3.   For the purposes of paragraph 1, trading venues shall submit to competent authorities the information set out in the Annex within the following timeframes:

(a)

for financial instruments which are admitted to trading for the first time, before the day on which the financial instrument is first traded;

(b)

for financial instruments already admitted to trading, in all the following timeframes:

(i)

no later than three days after the end of the first four weeks of trading;

(ii)

after the end of every calendar year but no later than 3 January of the following year;

(iii)

immediately after the moment where, following a corporate action, the information previously submitted to the competent authority has changed.

CHAPTER II

DATA PROVISION OBLIGATIONS FOR TRADING VENUES AND SYSTEMATIC INTERNALISERS

Article 6

Obligation to provide market data on a reasonable commercial basis

(Article 13(1), 15(1) and 18(8) of Regulation (EU) No 600/2014)

1.   For the purposes of making market data containing the information set out in Articles 3, 4, 6 to 11, 15 and 18 of Regulation (EU) No 600/2014 available to the public on a reasonable commercial basis, market operators and investment firms operating a trading venue and systematic internalisers shall, in accordance with Articles 13(1), 15(1) and 18(8) of Regulation (EU) No 600/2014, comply with the obligations set out in Articles 7 to 11 of this Regulation.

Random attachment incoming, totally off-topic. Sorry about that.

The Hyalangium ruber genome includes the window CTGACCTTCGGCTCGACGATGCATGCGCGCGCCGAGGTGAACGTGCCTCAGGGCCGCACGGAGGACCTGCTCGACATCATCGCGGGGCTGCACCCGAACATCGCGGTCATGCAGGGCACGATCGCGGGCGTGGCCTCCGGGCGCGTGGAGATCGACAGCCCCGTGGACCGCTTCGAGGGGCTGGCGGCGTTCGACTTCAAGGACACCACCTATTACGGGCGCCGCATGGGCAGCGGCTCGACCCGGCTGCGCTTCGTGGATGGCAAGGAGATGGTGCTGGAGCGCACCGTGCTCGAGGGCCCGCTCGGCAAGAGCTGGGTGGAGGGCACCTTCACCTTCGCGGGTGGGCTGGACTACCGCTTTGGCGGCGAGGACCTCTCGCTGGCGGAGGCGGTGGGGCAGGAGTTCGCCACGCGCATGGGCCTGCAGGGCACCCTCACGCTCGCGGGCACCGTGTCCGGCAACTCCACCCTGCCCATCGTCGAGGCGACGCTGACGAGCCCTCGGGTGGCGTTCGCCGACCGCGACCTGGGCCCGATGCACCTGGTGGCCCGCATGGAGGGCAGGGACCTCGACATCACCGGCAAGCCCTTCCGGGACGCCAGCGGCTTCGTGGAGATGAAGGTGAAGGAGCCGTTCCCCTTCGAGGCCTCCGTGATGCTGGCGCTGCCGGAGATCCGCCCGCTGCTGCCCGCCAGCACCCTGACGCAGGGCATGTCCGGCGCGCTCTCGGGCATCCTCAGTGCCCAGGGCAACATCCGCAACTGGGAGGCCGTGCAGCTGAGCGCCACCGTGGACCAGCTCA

2.   Articles 7, 8(2), 9, 10(2) and 11 shall not apply to market operators or investment firms operating trading venues or to systematic internalisers that make market data available to the public free of charge.

Article 7

Obligation to provide market data on the basis of cost

(Article 13(1), 15(1) and 18(8) of Regulation (EU) No 600/2014)

1.   The price of market data shall be based on the cost of producing and disseminating such data and may include a reasonable margin.

2.   The cost of producing and disseminating market data may include an appropriate share of joint costs for other services provided by market operators or investment firms operating a trading venue or by systematic internalisers.

Article 8

Obligation to provide market data on a non-discriminatory basis